LOS ANGELES, Calif.— Today, the Los Angeles County Board of Supervisors approved a motion authored by Supervisor Holly J. Mitchell and co-authored by Supervisor Sheila Kuehl, to strengthen oversight of the Los Angeles Sheriff’s Department’s (LASD) Law Enforcement Services Agreements with school districts and increase access to County services for students and teachers. This motion requires LASD to return to the Board for approval for new contracts or contract extensions with any school district, 90 days before the start date.
“It is important to note that this motion is about the Board pulling back its delegation of authority to the Sheriff. Our vision is that local school boards will become more aware of the wide range of array of County services through working directly with the Board. This reduces the reliance on law enforcement for non-law enforcement needs” shared Supervisor Holly J. Mitchell “By requiring Board approval instead of limiting a local school district to only the services that the Sheriff has available to him, our schools and students gain access to all County services.”
“There is compelling evidence that law enforcement presence on school campuses can have unintended negative impacts on students,” said Supervisor Sheila Kuehl. “The data collected on LA County school safety as a result of this motion will assist local school districts, who are the ultimate decisionmakers, make research-based decisions and consider alternative strategies for supporting school safety and student health and well-being on campus.”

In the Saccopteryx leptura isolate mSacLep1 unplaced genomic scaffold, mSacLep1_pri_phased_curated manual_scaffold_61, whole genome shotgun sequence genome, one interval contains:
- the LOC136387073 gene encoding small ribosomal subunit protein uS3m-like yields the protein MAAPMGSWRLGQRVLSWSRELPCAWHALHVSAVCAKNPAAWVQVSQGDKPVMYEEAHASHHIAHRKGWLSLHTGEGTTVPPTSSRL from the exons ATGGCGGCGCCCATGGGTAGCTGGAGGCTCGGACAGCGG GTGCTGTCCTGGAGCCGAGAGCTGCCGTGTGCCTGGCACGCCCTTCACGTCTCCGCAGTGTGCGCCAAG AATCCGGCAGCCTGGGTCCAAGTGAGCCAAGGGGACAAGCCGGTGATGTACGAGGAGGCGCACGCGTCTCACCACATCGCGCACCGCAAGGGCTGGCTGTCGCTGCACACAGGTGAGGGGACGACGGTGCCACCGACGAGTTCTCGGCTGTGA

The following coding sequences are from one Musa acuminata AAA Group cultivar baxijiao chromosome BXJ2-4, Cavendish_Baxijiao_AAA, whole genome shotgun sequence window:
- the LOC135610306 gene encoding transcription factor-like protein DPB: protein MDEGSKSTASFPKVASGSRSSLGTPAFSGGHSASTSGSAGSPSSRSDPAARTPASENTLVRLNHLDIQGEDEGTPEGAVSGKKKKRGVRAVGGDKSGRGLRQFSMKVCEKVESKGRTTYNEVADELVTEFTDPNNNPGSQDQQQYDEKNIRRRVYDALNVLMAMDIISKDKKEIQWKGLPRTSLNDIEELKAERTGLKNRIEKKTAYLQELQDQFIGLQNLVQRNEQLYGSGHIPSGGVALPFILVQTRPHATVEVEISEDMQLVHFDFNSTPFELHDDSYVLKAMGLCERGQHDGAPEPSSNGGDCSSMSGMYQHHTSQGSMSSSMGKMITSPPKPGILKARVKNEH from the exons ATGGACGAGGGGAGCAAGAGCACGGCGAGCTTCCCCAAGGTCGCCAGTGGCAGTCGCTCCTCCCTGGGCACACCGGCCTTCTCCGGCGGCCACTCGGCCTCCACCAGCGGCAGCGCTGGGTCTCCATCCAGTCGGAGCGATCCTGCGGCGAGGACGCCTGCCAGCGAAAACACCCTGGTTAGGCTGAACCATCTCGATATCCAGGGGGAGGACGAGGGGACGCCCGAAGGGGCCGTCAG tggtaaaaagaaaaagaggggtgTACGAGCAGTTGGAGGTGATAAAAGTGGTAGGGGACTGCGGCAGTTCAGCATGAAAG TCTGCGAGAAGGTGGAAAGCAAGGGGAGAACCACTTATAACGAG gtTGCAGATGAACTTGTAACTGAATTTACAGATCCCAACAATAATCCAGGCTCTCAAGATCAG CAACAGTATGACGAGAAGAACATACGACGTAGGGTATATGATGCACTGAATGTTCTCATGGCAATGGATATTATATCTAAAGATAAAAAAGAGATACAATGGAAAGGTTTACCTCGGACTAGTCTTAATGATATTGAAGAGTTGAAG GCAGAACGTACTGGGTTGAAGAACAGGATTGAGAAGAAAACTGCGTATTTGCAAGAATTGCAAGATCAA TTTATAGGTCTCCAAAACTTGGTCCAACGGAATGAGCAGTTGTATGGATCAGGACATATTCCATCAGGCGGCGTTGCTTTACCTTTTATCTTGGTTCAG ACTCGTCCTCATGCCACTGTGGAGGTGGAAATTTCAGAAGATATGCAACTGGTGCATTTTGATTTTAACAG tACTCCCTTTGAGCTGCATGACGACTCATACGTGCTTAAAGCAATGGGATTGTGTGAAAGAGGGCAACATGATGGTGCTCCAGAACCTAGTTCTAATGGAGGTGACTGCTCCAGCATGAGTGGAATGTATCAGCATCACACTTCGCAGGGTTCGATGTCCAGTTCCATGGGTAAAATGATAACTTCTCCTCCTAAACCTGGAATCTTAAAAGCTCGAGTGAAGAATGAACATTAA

Currently, 17 school districts – that include elementary, middle, and high schools – contract with the Los Angeles Sheriff’s Department for full-time law enforcement known as School Resource Deputies (SRD) and spend about $8 million annually on full time SRD’s. While the Sheriff has begun collecting limited data on this program, more oversight and data collection is needed. The motion helps address this by incorporating quarterly data metrics to track the conduct and impact of SRDs on students and by giving the Office of Inspector General the ability to conduct necessary oversight.”
The motion includes nine directives related to the Office of Inspector General, Chief Executive Office, Office of Diversion and Re-entry, and other relevant County departments. Key directives include: leading community and education stakeholders in creating a plan to collect and publicize data metrics on the conduct and impact of law enforcement in schools districts and to recommend evidence-based prevention and alternative services proven to support the well-being and educational achievement of students.
To read the full motion approved by the Board click here.